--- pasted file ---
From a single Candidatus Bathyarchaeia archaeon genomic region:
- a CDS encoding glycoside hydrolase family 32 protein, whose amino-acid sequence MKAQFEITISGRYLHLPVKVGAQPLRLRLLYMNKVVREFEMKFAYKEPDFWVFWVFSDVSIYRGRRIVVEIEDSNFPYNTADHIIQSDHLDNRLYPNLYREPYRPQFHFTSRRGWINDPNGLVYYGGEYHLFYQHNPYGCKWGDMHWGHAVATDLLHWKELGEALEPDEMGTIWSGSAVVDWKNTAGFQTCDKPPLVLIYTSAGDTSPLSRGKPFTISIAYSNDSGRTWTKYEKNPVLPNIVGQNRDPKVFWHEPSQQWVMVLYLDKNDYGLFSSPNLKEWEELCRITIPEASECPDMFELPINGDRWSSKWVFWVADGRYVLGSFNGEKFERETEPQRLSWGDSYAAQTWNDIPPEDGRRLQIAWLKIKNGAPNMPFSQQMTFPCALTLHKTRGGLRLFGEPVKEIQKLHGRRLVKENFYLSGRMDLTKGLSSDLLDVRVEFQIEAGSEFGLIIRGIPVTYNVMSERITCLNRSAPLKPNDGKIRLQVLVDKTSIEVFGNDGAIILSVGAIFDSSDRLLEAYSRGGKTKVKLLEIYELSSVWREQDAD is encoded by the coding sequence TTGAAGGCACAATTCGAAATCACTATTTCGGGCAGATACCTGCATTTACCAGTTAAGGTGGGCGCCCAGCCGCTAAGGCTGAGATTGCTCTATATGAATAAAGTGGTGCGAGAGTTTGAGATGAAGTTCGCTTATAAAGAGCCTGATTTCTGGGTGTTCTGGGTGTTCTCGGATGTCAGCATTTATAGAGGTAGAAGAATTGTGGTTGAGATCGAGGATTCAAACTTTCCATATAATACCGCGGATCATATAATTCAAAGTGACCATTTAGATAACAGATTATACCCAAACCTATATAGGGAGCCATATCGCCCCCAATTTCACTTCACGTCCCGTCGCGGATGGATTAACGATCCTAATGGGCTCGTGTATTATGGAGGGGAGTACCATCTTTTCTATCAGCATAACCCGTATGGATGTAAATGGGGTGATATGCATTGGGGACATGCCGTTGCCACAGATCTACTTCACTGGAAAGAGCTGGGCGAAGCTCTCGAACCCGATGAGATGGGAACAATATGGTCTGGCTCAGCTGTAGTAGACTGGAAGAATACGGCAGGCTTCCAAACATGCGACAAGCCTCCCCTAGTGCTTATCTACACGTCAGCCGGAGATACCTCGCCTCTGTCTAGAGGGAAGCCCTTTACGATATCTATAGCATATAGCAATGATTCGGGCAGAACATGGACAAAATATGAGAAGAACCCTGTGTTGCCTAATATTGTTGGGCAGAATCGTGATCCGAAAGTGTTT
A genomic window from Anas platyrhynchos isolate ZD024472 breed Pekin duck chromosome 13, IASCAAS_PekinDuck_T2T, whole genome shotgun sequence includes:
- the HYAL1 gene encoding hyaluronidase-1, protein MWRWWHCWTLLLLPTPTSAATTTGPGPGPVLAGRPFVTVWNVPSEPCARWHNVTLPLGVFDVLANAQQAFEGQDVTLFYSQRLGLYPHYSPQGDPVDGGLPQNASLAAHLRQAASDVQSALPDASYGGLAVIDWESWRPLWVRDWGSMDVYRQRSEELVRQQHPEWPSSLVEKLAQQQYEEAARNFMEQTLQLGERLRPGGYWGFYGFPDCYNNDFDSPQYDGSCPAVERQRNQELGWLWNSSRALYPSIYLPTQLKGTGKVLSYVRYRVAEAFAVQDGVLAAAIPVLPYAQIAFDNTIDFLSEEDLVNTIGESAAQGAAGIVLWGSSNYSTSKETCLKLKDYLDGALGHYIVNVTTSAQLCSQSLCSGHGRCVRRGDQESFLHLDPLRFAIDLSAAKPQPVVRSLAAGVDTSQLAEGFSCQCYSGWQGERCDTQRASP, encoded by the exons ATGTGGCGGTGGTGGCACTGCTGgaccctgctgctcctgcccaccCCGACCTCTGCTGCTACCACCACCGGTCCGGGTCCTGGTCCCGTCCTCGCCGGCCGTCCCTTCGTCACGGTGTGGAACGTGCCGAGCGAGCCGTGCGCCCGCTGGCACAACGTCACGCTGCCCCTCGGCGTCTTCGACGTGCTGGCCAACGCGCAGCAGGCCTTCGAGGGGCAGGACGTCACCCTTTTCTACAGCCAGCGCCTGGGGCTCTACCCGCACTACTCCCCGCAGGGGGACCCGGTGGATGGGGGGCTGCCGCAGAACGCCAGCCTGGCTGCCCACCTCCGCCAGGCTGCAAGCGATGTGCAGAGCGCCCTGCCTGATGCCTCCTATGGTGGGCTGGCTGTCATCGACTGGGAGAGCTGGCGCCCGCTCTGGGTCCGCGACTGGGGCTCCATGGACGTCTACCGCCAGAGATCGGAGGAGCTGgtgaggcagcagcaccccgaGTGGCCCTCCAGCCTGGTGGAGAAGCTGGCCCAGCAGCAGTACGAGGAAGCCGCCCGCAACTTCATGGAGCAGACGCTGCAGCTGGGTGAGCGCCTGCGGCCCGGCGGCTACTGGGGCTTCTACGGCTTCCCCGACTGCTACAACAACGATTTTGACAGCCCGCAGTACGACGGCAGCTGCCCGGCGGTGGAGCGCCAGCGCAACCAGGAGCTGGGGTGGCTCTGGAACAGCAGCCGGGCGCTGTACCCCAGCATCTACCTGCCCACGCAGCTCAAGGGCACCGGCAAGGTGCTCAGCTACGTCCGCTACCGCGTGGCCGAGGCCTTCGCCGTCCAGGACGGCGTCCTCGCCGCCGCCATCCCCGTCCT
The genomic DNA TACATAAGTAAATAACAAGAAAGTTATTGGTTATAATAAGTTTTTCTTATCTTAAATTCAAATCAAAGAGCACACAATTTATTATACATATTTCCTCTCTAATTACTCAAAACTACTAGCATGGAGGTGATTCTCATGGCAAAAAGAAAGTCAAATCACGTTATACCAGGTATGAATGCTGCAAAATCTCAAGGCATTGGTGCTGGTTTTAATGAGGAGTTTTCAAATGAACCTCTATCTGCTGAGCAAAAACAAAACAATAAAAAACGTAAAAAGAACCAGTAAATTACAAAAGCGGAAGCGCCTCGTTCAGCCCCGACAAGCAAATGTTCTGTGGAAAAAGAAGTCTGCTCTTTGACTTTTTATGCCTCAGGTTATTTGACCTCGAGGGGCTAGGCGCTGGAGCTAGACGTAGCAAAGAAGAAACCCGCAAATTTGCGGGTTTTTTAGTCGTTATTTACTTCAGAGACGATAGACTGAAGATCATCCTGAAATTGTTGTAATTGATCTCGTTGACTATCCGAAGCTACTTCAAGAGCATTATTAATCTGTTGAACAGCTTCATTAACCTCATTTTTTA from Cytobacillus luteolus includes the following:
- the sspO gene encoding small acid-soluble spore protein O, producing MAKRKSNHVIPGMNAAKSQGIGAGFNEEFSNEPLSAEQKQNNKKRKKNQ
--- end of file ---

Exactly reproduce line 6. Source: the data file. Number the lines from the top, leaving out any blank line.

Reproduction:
- the sspO gene encoding small acid-soluble spore protein O, producing MAKRKSNHVIPGMNAAKSQGIGAGFNEEFSNEPLSAEQKQNNKKRKKNQ